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Buying a Lispm Server [?]

    Date: Tue, 20 Jan 87 19:32:59 -0100
    From: unido!gmdzi!jc@seismo.CSS.GOV (Juergen Christoffel)

    My company is just about to buy a server machine for our 18 symbolics machines
    and I'm engaged into the decision making process. And now I'm wondering...

    Buy a lispm?
	    Seems to be the best server for serving lispms only?

Here at the MIT AI lab we have have for one of our main file servers for our
70 lisp machines a 3650 configured with 16 MB of memory, a CDC 368 MB disk
drive, and 4 Eagle disk drives. This server does all the namespace (which
turns out to be a pretty big load here) and sys host serving for all our
machines. We are also running it as our mail server, and it handles a load of
about 30 simultaneous users with no problem at all.  It looks like we could
increase the load on the machine by 50% before it would be a problem.

    What model? 3675?
	    ... should be a really fast server

A 3645 with the SMD disk controller and CDC 368 MB disk drive is just as fast
as a 3675, and a lot cheaper (especially if you can get a deal on it). Anyway,
in my opinion you don't need an IFU/XSQ machine for a server. The better thing
to get on a server is extra memory.

    What memory needs a server-only machine? 4MB? 8MB? Or even more?
	    Will 4MB be sufficient? All our symbolics here have at least 8MB...
	    and it will run the mailer, a print spooler, and some goodies :-)

8MB will work fine, unless your machine is gonna be real busy. We have 16MB on
our servers, but we also have 70 lisp machines and very big namespaces.

    What disk[s]?
	    515MB? An eagle? One? Or two in order to keep paging and lmfs apart?
	    It should store all sources, the namespace, documentation and even some
	    of our projects' files.

The way we have our machine set up is that all the microcode, world load
files, boot files, flod files, and paging files are on the CDC 368MB disk
drive we use as fep0, and we keep our lmfs files on the four eagles connected
to the machine via the disk multiplexor board that symbolics sells. I would
suggest for you to start off with either a 3640 or a 3650 with a 368MB disk
drive and 8MB of memory, and then to get an Eagle or a 515 MB disk drive, and
to create a lmfs file partition on it. When you create the lmfs partition on
the disk, leave a hundred or so blocks free in the fep filesystem, just in
case some bad blocks develop on the lmfs file partition, and they have to be
patched out and replaced. If you wanted to expand, you would then buy a
multiplexor from Symbolics whan you get the third disk. With the multiplexor,
you can put up to 8 disks on your machine.

    What's about backup?
	    Is a streamer sufficient? Does a *real* tape drive provide faster
	    backup? [Or is it slower?]

Our experience has shown that the cartridge tape drive is hardly sufficient
for doing regular backups of lisp machines file systems. You're probably
better off getting the real tape drive and doing regular dumps to it instead.
The only trouble I have with recommending this approach is that the tape drive
that Symbolics sells does not have the capability to read and write 6250 BPI
tapes. It only goes up to 3200BPI. I have heard that the Cypher Series M990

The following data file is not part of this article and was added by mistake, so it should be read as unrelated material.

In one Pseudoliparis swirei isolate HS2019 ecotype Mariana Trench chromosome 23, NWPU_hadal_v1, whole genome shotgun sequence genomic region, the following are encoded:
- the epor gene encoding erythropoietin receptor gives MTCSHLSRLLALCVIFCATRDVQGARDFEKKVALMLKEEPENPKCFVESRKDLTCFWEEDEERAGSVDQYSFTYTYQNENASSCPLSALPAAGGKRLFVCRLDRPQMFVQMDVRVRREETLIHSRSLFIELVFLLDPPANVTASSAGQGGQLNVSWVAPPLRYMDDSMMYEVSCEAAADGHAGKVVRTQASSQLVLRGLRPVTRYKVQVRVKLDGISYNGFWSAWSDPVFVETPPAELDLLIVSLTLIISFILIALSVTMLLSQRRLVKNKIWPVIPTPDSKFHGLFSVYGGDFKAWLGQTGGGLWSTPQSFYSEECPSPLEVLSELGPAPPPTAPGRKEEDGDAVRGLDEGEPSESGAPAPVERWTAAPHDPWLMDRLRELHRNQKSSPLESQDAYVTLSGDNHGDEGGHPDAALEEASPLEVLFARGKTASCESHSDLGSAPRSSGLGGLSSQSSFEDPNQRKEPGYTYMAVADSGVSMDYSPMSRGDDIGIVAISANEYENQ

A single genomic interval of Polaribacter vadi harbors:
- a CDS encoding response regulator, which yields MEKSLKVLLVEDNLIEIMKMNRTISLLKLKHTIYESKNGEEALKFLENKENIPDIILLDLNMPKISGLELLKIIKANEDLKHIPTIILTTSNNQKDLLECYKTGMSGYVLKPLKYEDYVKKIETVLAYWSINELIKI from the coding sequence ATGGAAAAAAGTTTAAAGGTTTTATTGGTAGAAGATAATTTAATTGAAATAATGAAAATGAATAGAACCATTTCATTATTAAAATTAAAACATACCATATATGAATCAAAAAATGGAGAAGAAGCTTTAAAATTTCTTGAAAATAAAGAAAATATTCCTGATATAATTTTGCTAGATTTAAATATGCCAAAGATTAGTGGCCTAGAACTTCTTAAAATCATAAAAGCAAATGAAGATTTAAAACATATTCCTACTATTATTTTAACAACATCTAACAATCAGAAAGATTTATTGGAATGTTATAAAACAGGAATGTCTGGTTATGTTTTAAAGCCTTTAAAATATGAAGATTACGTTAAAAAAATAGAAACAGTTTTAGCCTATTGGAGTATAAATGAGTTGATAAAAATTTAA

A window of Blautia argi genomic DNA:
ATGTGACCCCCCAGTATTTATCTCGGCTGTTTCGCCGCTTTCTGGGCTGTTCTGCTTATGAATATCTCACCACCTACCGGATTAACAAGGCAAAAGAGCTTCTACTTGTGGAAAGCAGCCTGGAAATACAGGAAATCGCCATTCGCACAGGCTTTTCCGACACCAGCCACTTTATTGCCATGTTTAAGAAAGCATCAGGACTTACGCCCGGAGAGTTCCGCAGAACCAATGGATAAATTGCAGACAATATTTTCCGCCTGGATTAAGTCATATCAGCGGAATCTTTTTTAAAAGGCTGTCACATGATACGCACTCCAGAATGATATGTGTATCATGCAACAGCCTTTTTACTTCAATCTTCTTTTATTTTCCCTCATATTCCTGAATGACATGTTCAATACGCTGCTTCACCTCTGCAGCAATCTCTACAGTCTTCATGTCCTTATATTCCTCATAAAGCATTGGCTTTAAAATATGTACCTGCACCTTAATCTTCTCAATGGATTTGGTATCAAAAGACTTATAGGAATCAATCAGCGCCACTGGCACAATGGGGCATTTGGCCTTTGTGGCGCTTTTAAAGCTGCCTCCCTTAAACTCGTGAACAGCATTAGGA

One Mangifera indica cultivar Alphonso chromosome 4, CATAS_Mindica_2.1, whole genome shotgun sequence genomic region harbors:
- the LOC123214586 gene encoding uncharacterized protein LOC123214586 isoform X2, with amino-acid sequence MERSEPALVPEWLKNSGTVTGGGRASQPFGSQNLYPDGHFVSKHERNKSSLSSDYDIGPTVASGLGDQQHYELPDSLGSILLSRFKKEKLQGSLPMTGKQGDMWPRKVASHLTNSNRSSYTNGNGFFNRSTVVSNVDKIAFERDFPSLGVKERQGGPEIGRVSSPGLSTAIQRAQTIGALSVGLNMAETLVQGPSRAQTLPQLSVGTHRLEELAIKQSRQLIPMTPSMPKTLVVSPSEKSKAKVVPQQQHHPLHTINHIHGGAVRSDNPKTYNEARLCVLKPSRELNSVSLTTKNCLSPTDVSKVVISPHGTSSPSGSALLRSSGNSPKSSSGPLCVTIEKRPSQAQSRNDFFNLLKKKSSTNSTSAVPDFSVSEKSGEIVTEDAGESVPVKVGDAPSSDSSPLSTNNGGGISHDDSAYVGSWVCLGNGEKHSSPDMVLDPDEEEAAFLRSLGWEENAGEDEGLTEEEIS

GCR Cachetape uses the same interface as the Cypher tape drive that Symbolics
sells, but also has 6250BPI capability, and works fine on the lisp machine.
You could use this tape drive provided you buy the controller board that goes
into the lisp machine from Symbolics.

What we actually do here at the AI lab is use the chaos RTAPE protocol to
backup our lisp machine filesystems to 6250BPI tape drives we have on our
vaxes running UNIX. 

    Your experience is welcome!
    Anybody made some pereformance measures? Some tricks in configuring such a 
    server machine? ... besides increasing wired lmfs-buffers and the like...

We have built a file-server init file based on the file in the sys:examples;
directory, but also with a lot of other stuff. I'll mail it to you if you want
to see it.

    P.S. One minor problem: should one still buy a 3640 today?

If you have a lot of 3640's this might be a good idea. Suppose that some part
in your server machine breaks, and it might be a while until you can get it
fixed. Instead of just sitting there with all your files unavailable, you can
swap parts with some other machine that you have, and get your server working,
and just leave the other machine broken for the interim. If you have 3620's
and 3650's, then it's probably a better idea to get a 3650 file server for the
same reason.

Right now (Release 7.0G1) 3650's are probably just a little bit slower than
3640's as file servers. The processor is a faster, but the disk io is a
slower. It is my understanding that disk io on 3650's is substantially
improved in Release 7.1, though, and a 3650 will probably be faster than a
3640. Serial io is supposed to be better on 3640's than 3650's, so if you're
going to be print spooling, all other things being equal, you might want a

All in all the two machines are still close to equal in terms of server
activity (provided you use SMD disks). It is my impression that main reason
that Symbolics has come out with the 3650 is that it's cheaper to make. As
long as that is not reflected in the price of the machines it shouldn't be a
factor in what machine you want to buy.